Although you may of course use another liqueur in place of the anise I counsel against it. The licorice taste contrasts nicely with the sweetness of the fruit and really makes this dish. 

Your guests may well yell “Gooooooooaaaaaal!!!” as they eat.

Madame Garcia’s Spanish Parisian Fruit Cup
6 cups assorted fruit
2 tablespoons sugar (or to taste)
2 tablespoons orange juice (or to taste)
2 tablespoons anise liqueur (or to taste)
Place the fruit in a pretty bowl. Measure out the remaining ingredients in the order in which they appear above. 

Allow the fruit to marinate for at least 15 minutes. Serves 6.

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For Rhubarb Lovers ONLY!

Tuesday, June 22nd, 2010

I know I don’t usually publish posts two days in a row. I do realize, dear readers, that you have OTHER THINGS TO DO than read about my cooking.
I’m running out of time to celebrate everything I need to by July 4, however, so I’m afraid I’m back today with another rhubarb recipe.
Actually, I was a little hesitant to try this one. It involves … grilling.
I’m not generally a sexist, but there are certain things I’d just rather have men do. Change batteries on high smoke alarms (thank you, David!). Fasten the hose to the faucet outside so the water doesn’t gush out (thank you, Dennis!). GRILL.
Last night was hot, however, and no men were in sight. So I pulled out the grill and the charcoal and eventually got a fire going. My mother, Truffle, and I enjoyed a marinated flank steak.
And … grilled rhubarb!
Ann Brauer, a talented quilt artist in Shelburne Falls, Massachusetts, suggested I try tossing my favorite stalk on the grill.
I was skeptical. I have been known to lose pieces of chicken through the slots of the grill. I had a feeling I would end up with more rhubarb in the fire than on top of it.
Ann told me that she had grilled her rhubarb on foil, however, which made the project much more doable.
The grilling is a teensy bit tricky anyway. As I state in the recipe below, one wants the rhubarb to become slightly soft but not mushy. The photo at the bottom of this post actually depicts my first batch, which was slightly underdone; you can still see sugar adhering to the stalks. By the time we finished the final batch we were so hungry we ate the darn things without photographing them, however.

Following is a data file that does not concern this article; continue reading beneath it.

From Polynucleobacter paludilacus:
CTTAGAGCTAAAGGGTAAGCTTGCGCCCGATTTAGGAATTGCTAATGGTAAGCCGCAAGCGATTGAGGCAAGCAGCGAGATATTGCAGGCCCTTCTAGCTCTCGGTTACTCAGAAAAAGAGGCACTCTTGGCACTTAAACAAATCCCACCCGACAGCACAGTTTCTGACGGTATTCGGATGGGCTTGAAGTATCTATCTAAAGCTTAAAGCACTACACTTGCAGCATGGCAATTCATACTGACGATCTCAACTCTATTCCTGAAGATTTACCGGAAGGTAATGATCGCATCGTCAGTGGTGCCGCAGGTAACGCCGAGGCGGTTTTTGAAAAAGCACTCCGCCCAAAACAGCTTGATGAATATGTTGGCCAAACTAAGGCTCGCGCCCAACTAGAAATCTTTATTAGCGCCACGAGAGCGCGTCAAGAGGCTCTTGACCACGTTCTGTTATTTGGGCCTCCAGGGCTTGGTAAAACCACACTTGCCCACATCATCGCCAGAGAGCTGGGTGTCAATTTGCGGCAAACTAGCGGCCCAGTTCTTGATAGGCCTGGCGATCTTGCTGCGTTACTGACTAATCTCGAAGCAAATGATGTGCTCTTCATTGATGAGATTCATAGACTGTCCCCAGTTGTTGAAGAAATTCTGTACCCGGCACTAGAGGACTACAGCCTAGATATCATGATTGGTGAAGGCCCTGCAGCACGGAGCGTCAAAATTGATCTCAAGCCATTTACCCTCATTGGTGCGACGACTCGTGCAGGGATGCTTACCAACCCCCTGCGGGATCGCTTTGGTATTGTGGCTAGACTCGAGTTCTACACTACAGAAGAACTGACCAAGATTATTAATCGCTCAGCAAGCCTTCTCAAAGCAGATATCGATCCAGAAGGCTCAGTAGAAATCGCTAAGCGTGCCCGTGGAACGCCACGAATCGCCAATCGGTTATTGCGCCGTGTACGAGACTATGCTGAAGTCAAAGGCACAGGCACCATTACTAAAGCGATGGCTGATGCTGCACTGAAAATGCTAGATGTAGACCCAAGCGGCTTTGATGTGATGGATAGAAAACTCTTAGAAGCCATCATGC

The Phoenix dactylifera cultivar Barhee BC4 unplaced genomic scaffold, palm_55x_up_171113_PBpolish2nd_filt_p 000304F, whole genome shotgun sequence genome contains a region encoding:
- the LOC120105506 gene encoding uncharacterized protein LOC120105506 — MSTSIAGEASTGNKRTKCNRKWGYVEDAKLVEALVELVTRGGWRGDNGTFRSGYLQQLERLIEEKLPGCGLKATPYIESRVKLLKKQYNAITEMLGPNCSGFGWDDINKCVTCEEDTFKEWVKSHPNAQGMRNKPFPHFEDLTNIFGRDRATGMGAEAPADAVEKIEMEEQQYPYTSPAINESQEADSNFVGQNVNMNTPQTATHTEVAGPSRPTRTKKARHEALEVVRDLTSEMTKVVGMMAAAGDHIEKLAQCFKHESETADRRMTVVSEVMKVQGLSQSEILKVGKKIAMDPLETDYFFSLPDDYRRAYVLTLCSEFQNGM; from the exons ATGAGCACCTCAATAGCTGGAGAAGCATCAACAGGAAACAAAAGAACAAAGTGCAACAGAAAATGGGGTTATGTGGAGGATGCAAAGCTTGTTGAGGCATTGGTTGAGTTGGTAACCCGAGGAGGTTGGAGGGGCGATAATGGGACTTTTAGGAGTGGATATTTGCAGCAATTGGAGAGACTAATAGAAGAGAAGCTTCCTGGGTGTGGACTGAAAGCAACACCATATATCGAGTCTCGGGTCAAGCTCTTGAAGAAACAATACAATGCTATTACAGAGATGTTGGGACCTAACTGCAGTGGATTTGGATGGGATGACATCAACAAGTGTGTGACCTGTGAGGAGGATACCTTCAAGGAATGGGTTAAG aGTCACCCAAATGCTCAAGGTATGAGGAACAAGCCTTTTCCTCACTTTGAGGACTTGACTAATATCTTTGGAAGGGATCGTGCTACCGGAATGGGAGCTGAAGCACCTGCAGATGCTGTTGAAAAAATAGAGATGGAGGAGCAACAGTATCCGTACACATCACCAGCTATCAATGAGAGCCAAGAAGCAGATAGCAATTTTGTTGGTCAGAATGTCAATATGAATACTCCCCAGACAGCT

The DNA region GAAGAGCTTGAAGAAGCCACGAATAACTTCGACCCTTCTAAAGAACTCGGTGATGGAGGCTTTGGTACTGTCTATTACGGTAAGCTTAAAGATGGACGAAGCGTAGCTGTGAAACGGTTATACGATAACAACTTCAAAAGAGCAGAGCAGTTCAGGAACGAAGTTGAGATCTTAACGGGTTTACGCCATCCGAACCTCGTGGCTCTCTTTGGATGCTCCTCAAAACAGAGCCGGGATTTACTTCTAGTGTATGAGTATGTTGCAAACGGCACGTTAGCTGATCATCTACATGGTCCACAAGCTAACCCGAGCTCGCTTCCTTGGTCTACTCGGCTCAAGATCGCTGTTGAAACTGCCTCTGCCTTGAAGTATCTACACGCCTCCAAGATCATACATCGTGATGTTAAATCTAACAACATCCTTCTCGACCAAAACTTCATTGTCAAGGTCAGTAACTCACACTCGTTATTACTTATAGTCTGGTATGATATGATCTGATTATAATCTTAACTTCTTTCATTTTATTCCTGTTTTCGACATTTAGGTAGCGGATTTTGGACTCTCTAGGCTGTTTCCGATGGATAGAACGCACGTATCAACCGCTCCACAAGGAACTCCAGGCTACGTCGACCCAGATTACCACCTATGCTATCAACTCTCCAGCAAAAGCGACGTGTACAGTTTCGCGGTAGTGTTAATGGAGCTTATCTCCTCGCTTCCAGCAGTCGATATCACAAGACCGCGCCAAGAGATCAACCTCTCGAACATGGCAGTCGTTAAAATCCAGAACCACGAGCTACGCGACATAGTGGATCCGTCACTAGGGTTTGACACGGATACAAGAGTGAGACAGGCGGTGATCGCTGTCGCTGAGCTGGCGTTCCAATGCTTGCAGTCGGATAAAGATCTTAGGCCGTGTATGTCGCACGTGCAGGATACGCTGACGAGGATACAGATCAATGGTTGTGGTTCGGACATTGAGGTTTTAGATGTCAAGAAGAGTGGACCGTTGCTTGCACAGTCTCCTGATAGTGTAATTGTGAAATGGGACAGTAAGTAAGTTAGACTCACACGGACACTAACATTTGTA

Warning: I know I’ve said that several of my rhubarb recipes will appeal to people who are not rhubarb fans.
This is NOT one of those recipes. If you are a lover of rhubarb, however, you will be enamored of the contrast between the light sugary crust and the deep, tart, rhubarby inside of the grilled stalks.
My mother and I were very, very happy. Truffle even ate a couple of pieces. (She’s a dog with excellent taste.)
Grilled Rhubarb
I apologize for the vague proportions in this recipe! My mother and I ate about 4 pieces of rhubarb each, but people with bigger appetites would probably eat many more. So I leave the decisions to you…….
rhubarb to taste–washed, trimmed, and cut into 3-inch pieces
sugar as needed
Rinse the rhubarb pieces well and barely drain them. Leave a little water adhering to them so that the sugar will stick to them.
Pour sugar into a flat bowl, and roll the pieces of rhubarb in it.
Grill on foil over a not-too-hot grill, turning from time to time, until the sugar melts and the rhubarb starts to soften but doesn’t completely lose its texture. On my grill this took about 15 minutes, but I am NOT a reliable griller. Keep an eye on your rhubarb and pay no attention to me! 

Remove and serve.